In Book II. outlines of alternative proofs of several of the Propositions have been given, which may be developed more fully and used in examinations, in place of the proofs given in the text. Some of these proofs are not, so far as I know, to be found in English text books. The most interesting ones are those of Propositions 12 and 13. Some, which I thought at first were new, I have since found in foreign text books.

The Propositions in the text have not been distinguished by the words "Theorem" and "Problem." The student may be informed once for all that the word theorem is used of a geometrical truth which is to be demonstrated, and that the word problem is used of a geometrical construction which is to be performed.

Although Euclid always sums up the result of a Proposition by the words ὅπερ ἔδει δεῖξαι οι ὅπερ ἔδει ποιῆσαι, there seems to be no utility in putting the letters Q.E.D. or Q.E.F. at the end of a Proposition in an English textbook. The words "Quod erat demonstrandum" or "Quod erat faciendum" in a Latin text were not out of place.

When the book is opened, the reader will see as a rule on the left hand page a Proposition, and on the opposite page notes or exercises. The notes are either appropriate to the Proposition they face or introductory to the one next succeeding. The exercises on the right hand page are,

it is hoped, in all cases capable of being solved by means of the Proposition on the adjoining page and of preceding Propositions. They have been chosen with care and with the special view of inducing the student from the commencement of his reading to attempt for himself the solution of exercises.

For many Propositions it has been difficult to find . suitable exercises: consequently many of the exercises have been specially manufactured for the Propositions to which they are attached. Great pains have been taken to verify the exercises, but notwithstanding it can scarcely be hoped that all trace of error has been eliminated.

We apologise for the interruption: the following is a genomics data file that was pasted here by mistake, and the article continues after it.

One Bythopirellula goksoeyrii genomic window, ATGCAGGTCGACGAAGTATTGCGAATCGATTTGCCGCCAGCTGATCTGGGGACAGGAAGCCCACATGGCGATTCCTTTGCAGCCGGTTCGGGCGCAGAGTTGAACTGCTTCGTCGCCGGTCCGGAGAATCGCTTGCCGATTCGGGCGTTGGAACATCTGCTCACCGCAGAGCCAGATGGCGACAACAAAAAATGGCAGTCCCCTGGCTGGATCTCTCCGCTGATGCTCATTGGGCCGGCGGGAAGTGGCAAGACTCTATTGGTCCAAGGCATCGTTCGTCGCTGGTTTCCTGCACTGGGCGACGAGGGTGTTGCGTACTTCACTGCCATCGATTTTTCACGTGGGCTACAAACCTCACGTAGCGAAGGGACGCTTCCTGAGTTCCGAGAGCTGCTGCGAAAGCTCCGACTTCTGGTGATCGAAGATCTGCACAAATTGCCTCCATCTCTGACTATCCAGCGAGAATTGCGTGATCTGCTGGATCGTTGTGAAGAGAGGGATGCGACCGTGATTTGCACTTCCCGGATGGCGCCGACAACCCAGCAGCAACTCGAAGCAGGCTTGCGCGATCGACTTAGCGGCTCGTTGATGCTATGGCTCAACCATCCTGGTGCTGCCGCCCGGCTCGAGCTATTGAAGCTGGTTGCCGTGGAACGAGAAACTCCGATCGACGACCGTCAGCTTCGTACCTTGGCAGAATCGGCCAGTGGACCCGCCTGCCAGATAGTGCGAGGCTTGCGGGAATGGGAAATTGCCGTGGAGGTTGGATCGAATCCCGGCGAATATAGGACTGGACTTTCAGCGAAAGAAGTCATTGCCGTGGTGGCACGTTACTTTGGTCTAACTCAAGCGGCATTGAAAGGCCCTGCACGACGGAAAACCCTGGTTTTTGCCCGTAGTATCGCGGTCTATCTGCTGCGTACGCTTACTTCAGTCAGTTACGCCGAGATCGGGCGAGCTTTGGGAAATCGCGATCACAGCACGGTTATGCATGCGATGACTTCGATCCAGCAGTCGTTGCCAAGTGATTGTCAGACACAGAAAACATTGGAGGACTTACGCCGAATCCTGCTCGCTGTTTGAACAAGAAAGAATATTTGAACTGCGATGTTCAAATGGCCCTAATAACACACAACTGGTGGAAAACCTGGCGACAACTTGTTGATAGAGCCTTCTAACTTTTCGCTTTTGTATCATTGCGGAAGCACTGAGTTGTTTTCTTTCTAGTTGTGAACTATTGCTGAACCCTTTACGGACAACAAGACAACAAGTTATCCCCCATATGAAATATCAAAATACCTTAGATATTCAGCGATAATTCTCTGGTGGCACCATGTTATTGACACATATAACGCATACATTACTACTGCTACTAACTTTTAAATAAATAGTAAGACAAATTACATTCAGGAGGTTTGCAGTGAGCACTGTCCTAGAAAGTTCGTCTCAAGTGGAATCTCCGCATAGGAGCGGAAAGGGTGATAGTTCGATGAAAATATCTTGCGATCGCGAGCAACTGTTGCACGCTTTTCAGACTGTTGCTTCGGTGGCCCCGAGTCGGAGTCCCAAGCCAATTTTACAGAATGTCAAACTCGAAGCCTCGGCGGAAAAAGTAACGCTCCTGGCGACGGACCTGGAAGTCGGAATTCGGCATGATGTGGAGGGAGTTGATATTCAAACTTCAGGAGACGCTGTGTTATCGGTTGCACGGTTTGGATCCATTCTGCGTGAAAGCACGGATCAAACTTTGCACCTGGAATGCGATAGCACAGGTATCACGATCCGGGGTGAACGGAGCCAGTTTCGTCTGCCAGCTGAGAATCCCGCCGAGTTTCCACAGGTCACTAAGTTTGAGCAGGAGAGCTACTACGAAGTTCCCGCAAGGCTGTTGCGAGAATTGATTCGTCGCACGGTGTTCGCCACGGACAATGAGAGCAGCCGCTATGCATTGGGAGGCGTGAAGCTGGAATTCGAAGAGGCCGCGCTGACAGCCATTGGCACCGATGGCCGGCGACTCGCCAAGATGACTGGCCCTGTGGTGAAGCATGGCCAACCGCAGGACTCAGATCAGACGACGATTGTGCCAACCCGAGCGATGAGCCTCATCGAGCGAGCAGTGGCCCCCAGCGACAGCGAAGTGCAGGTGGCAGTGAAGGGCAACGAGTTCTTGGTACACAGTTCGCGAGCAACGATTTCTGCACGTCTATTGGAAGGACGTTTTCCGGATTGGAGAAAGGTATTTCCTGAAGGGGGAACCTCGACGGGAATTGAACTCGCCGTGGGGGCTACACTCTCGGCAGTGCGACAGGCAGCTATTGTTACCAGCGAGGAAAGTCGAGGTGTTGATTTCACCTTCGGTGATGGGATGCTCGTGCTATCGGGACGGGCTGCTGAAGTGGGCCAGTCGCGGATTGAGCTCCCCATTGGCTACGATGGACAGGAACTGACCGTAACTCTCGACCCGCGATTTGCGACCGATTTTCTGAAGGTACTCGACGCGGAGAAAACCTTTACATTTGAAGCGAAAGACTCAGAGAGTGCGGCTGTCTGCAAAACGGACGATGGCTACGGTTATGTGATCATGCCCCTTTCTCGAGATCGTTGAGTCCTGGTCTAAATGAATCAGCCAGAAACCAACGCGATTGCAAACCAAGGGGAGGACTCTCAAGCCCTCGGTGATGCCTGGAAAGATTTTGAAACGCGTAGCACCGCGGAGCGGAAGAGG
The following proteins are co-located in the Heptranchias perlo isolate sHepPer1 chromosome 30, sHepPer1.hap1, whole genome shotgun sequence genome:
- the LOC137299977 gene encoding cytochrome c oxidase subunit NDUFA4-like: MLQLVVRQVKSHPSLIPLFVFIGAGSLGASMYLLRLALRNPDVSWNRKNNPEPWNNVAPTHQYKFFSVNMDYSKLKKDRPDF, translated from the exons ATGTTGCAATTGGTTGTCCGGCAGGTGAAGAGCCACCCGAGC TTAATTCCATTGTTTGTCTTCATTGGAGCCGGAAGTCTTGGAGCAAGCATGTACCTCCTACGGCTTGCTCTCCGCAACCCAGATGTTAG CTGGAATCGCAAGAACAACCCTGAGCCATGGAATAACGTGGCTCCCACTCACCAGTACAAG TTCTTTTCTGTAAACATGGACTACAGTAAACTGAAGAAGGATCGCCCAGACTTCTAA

It is with pleasure that I record here my deep sense of obligation to many friends, who have aided me by valuable hints and suggestions, and more especially to A. R. Forsyth, M.A., Fellow and Assistant Tutor of Trinity College, Charles Smith, M. A., Fellow and Tutor of Sidney Sussex College, R. T. Wright, M.A., formerly Fellow and Tutor of Christ's College, my brother-in-law the Reverend T. J. Sanderson, M.A., formerly Fellow of Clare College, and my brother W. W. Taylor, M.A., formerly Scholar of Queen's College, Oxford, and afterwards Scholar of Trinity College, Cambridge. The time and trouble ungrudgingly spent by these gentlemen on this edition have saved it from many blemishes, which would otherwise have disfigured its pages.

I shall be grateful for any corrections or criticisms, which may be forwarded to me in connection either with the exercises or with any other part of the work.


October 1, 1889.



N Book III. the chief deviation from Euclid's text will

I be found in the first twelve Propositions, where a good

deal of rearrangement has been thought desirable. This rearrangement has led to some changes in the sequence of Propositions as well as in the Propositions themselves; but, even with these changes, the first twelve Propositions will be found to include the substance of the whole of the first twelve of Euclid's text.

The Propositions from 13 to 37 are, except in unimportant details, unchanged in substance and in order.

The enunciation of the theorem of Proposition 36 has been altered to make it more closely resemble that of the complementary theorem of Proposition 35.

An additional Proposition has been introduced on page 186 involving the principle of the rotation of a plane figure about a point in its plane. It is a principle of which extensive use might with advantage be made in the proof of some of the simpler properties of the circle. It has not however been thought desirable to do more in this edition than to introduce the student to this method and by a selection of exercises, which can readily be solved by its means, to indicate the importance of the method.

« PreviousContinue »